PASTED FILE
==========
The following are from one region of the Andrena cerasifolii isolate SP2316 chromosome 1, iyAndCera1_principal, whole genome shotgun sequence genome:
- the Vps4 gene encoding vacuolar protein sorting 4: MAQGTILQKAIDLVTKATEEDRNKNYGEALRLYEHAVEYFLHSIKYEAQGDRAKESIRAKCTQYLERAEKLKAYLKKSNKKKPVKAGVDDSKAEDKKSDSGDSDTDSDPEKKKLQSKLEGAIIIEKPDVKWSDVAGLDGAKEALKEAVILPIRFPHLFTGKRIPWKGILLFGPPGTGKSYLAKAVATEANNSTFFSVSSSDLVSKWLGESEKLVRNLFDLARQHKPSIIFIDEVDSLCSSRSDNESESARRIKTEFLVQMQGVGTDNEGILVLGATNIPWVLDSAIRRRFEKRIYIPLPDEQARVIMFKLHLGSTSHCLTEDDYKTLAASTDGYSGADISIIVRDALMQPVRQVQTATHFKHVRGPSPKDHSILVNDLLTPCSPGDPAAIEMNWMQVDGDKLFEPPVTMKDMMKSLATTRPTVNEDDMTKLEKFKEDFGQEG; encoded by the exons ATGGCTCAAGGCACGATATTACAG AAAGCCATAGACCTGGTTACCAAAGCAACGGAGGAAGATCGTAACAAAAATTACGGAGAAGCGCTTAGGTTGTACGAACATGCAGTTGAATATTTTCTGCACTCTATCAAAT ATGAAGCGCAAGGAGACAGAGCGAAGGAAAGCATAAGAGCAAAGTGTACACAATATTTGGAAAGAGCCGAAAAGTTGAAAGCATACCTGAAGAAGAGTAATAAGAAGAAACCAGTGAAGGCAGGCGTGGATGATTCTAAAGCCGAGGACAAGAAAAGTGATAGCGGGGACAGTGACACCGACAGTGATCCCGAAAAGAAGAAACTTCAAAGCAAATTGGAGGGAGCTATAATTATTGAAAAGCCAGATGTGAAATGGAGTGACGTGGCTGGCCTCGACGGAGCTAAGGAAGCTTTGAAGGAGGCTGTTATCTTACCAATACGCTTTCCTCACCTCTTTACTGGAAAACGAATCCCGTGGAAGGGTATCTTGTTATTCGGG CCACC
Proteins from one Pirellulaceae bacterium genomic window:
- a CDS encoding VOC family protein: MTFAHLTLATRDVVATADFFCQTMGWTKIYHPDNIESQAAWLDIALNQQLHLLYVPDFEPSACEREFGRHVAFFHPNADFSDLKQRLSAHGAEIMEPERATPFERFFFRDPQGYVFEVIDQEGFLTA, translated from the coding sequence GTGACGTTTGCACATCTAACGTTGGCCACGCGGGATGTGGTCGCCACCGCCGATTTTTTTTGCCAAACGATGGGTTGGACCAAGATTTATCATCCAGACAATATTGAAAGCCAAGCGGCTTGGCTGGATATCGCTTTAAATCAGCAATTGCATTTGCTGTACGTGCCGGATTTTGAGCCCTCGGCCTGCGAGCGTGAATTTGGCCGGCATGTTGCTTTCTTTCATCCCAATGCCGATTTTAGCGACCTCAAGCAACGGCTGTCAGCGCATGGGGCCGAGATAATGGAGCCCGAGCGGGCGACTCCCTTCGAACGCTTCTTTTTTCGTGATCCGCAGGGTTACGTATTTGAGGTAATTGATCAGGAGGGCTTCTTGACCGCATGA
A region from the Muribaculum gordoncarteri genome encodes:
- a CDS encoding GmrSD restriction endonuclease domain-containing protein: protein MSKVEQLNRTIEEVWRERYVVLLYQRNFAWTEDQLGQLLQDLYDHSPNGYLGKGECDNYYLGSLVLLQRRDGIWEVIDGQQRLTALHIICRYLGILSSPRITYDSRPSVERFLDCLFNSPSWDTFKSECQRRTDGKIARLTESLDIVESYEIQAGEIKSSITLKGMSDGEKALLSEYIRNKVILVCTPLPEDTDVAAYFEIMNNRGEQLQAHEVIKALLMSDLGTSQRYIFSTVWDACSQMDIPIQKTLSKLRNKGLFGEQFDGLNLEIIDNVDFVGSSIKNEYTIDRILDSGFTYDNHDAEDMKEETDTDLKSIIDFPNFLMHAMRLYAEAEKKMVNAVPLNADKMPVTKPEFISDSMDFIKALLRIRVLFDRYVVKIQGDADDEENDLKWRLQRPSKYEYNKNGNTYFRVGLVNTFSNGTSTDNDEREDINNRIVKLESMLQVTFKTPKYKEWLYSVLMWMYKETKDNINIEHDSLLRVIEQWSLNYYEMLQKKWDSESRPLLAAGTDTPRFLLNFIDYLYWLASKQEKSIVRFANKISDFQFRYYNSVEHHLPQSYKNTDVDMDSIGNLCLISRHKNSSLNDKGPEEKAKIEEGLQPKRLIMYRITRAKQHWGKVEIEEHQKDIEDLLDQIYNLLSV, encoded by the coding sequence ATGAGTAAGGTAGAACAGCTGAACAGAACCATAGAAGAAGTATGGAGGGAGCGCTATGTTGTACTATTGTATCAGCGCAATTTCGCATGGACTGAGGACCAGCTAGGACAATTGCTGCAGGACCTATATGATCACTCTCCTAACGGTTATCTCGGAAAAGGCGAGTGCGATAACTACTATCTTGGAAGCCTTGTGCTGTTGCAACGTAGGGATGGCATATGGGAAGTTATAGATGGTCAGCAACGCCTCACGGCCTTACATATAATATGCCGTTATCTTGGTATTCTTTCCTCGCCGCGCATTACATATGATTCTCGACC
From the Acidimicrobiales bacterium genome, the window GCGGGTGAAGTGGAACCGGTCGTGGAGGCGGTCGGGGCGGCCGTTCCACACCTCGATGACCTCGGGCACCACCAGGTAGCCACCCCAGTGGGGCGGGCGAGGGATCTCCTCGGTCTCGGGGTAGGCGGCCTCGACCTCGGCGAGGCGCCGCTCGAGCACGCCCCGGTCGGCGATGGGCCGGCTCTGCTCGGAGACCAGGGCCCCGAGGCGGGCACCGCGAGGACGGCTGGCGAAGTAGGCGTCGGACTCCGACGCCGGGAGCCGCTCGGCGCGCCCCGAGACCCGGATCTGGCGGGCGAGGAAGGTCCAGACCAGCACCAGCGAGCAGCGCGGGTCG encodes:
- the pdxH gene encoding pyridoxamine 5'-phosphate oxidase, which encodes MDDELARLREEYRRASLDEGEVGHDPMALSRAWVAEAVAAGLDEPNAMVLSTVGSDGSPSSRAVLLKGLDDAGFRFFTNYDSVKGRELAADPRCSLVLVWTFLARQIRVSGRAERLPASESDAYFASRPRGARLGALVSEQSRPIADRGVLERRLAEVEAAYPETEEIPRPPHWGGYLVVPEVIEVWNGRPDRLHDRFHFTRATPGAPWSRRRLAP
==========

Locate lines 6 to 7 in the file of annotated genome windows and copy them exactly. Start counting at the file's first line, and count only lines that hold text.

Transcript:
- a CDS encoding GmrSD restriction endonuclease domain-containing protein: protein MSKVEQLNRTIEEVWRERYVVLLYQRNFAWTEDQLGQLLQDLYDHSPNGYLGKGECDNYYLGSLVLLQRRDGIWEVIDGQQRLTALHIICRYLGILSSPRITYDSRPSVERFLDCLFNSPSWDTFKSECQRRTDGKIARLTESLDIVESYEIQAGEIKSSITLKGMSDGEKALLSEYIRNKVILVCTPLPEDTDVAAYFEIMNNRGEQLQAHEVIKALLMSDLGTSQRYIFSTVWDACSQMDIPIQKTLSKLRNKGLFGEQFDGLNLEIIDNVDFVGSSIKNEYTIDRILDSGFTYDNHDAEDMKEETDTDLKSIIDFPNFLMHAMRLYAEAEKKMVNAVPLNADKMPVTKPEFISDSMDFIKALLRIRVLFDRYVVKIQGDADDEENDLKWRLQRPSKYEYNKNGNTYFRVGLVNTFSNGTSTDNDEREDINNRIVKLESMLQVTFKTPKYKEWLYSVLMWMYKETKDNINIEHDSLLRVIEQWSLNYYEMLQKKWDSESRPLLAAGTDTPRFLLNFIDYLYWLASKQEKSIVRFANKISDFQFRYYNSVEHHLPQSYKNTDVDMDSIGNLCLISRHKNSSLNDKGPEEKAKIEEGLQPKRLIMYRITRAKQHWGKVEIEEHQKDIEDLLDQIYNLLSV, encoded by the coding sequence ATGAGTAAGGTAGAACAGCTGAACAGAACCATAGAAGAAGTATGGAGGGAGCGCTATGTTGTACTATTGTATCAGCGCAATTTCGCATGGACTGAGGACCAGCTAGGACAATTGCTGCAGGACCTATATGATCACTCTCCTAACGGTTATCTCGGAAAAGGCGAGTGCGATAACTACTATCTTGGAAGCCTTGTGCTGTTGCAACGTAGGGATGGCATATGGGAAGTTATAGATGGTCAGCAACGCCTCACGGCCTTACATATAATATGCCGTTATCTTGGTATTCTTTCCTCGCCGCGCATTACATATGATTCTCGACC
From the Acidimicrobiales bacterium genome, the window GCGGGTGAAGTGGAACCGGTCGTGGAGGCGGTCGGGGCGGCCGTTCCACACCTCGATGACCTCGGGCACCACCAGGTAGCCACCCCAGTGGGGCGGGCGAGGGATCTCCTCGGTCTCGGGGTAGGCGGCCTCGACCTCGGCGAGGCGCCGCTCGAGCACGCCCCGGTCGGCGATGGGCCGGCTCTGCTCGGAGACCAGGGCCCCGAGGCGGGCACCGCGAGGACGGCTGGCGAAGTAGGCGTCGGACTCCGACGCCGGGAGCCGCTCGGCGCGCCCCGAGACCCGGATCTGGCGGGCGAGGAAGGTCCAGACCAGCACCAGCGAGCAGCGCGGGTCG encodes: